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She won't be able to do all the problems, but you could tell her this ahead of time to alleviate any "not good enough" feelings. It could boost her self-esteem if she did better later on.

 

A larger problem might be having to report all scores to schools, but most don't require that. An upward trend should look good.

 

To get an idea of how she would do or to be able to discuss types of questions check out a practice book from your local library and do a practice test (on separate paper, of course).

 

Of my three boys, I do have one who lost interest in something if he felt he wasn't good at it. I had to beware of testing him above his ability as it discouraged him. As of this year - within the last couple of months actually - he's been motivated to improve rather than choosing to avoid. I give credit to visiting colleges and seeing what "can be" with more of a foundation.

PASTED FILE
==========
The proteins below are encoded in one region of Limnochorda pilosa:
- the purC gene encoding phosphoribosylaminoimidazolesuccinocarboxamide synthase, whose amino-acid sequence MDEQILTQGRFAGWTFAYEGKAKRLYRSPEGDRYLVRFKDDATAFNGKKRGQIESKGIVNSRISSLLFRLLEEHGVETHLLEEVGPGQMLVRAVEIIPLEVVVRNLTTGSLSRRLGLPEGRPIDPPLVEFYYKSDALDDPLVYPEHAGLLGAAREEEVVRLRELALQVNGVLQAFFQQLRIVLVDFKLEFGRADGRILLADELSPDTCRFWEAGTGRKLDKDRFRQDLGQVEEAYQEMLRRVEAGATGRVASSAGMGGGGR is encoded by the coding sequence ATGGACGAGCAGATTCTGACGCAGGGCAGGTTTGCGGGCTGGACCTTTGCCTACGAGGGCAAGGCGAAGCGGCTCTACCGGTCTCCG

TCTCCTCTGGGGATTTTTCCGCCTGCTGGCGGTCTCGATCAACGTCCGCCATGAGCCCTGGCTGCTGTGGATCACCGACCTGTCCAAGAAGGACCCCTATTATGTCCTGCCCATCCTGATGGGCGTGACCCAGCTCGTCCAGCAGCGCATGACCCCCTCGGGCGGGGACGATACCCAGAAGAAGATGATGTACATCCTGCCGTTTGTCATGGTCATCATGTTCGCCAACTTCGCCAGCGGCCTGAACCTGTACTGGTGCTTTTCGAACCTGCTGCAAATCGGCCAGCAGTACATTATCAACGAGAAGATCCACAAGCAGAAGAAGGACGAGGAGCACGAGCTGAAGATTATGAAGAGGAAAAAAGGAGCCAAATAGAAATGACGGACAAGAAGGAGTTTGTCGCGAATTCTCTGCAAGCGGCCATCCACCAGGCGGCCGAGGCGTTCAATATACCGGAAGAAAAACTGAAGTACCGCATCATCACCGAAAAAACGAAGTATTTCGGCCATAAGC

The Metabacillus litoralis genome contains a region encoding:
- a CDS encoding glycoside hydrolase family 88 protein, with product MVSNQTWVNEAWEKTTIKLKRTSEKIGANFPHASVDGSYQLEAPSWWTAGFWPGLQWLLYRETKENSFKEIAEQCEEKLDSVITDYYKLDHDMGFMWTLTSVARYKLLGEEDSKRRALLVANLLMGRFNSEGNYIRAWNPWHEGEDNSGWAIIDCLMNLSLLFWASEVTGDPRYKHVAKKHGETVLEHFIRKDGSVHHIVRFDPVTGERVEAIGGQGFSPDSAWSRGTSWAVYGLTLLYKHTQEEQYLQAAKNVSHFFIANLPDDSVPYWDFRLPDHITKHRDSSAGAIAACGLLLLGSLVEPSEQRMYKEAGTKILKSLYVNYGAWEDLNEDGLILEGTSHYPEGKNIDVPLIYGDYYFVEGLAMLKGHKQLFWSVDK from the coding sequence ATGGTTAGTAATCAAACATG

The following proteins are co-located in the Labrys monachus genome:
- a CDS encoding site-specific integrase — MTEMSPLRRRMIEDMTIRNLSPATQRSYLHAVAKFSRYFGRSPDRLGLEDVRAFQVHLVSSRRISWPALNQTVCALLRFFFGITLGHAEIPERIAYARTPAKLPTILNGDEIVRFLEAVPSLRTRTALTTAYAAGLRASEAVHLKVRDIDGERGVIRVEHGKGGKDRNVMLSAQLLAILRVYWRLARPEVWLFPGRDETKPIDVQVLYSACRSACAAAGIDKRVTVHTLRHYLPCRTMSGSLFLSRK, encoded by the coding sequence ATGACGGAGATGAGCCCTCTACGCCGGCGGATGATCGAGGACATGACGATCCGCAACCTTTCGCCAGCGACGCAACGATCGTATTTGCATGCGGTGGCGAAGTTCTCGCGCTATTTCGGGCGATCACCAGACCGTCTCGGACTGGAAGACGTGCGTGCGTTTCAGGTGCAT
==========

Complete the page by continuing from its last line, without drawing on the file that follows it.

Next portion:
One of my other two didn't give a hoot. At least he was naturally talented (not tippy top, but good enough for merit aid, etc). Taking a test earlier than he knew information wouldn't have mattered to him one bit.

 

The third (middle son actually) has always been incredibly motivated to learn anything he doesn't know (or ever got wrong on a test). Taking a test early inspired him to fill in any gaps.

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Did Tip score his test differently? I'm afraid I don't know much about this. But it is good to know that younger students can take the ACT without fuss.

They have their own norms, so you can see where a 7th grade score falls among other 7th grade scores... but of course it's not a random sample of 7th graders... so sometimes the curve is pretty harsh!

 

I don't have my practice books right here and I haven't had enough coffee yet to rely on memory, but if you (the OP) want a good preview of what's on the test, the "Real ACT" practice book really is pretty much spot on. It's three full-length released tests from sometime in the last few years. Nothing much changes between tests (as far as difficulty), so a run through any one of those should tell you everything you need to know.